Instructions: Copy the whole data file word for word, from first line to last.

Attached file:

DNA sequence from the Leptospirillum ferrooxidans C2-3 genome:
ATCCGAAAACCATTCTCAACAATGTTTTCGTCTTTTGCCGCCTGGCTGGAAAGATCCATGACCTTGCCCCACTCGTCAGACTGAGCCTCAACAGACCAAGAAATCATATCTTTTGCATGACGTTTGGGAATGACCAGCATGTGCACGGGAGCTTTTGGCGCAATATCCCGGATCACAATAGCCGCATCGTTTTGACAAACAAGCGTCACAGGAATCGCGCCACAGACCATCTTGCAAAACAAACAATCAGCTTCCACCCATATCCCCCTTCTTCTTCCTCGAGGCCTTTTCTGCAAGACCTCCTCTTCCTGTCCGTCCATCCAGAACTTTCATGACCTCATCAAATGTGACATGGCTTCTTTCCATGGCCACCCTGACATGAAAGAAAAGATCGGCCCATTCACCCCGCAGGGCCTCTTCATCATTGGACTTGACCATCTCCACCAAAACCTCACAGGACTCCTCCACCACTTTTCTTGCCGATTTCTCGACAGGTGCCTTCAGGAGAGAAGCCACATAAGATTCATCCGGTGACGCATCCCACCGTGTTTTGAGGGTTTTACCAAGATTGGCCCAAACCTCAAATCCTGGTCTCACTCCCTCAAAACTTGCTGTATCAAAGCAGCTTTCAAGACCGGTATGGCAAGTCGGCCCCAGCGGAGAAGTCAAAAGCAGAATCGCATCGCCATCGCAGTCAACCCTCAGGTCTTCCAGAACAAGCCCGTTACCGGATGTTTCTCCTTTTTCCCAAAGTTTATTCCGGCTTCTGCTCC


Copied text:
DNA sequence from the Leptospirillum ferrooxidans C2-3 genome:
ATCCGAAAACCATTCTCAACAATGTTTTCGTCTTTTGCCGCCTGGCTGGAAAGATCCATGACCTTGCCCCACTCGTCAGACTGAGCCTCAACAGACCAAGAAATCATATCTTTTGCATGACGTTTGGGAATGACCAGCATGTGCACGGGAGCTTTTGGCGCAATATCCCGGATCACAATAGCCGCATCGTTTTGACAAACAAGCGTCACAGGAATCGCGCCACAGACCATCTTGCAAAACAAACAATCAGCTTCCACCCATATCCCCCTTCTTCTTCCTCGAGGCCTTTTCTGCAAGACCTCCTCTTCCTGTCCGTCCATCCAGAACTTTCATGACCTCATCAAATGTGACATGGCTTCTTTCCATGGCCACCCTGACATGAAAGAAAAGATCGGCCCATTCACCCCGCAGGGCCTCTTCATCATTGGACTTGACCATCTCCACCAAAACCTCACAGGACTCCTCCACCACTTTTCTTGCCGATTTCTCGACAGGTGCCTTCAGGAGAGAAGCCACATAAGATTCATCCGGTGACGCATCCCACCGTGTTTTGAGGGTTTTACCAAGATTGGCCCAAACCTCAAATCCTGGTCTCACTCCCTCAAAACTTGCTGTATCAAAGCAGCTTTCAAGACCGGTATGGCAAGTCGGCCCCAGCGGAGAAGTCAAAAGCAGAATCGCATCGCCATCGCAGTCAACCCTCAGGTCTTCCAGAACAAGCCCGTTACCGGATGTTTCTCCTTTTTCCCAAAGTTTATTCCGGCTTCTGCTCC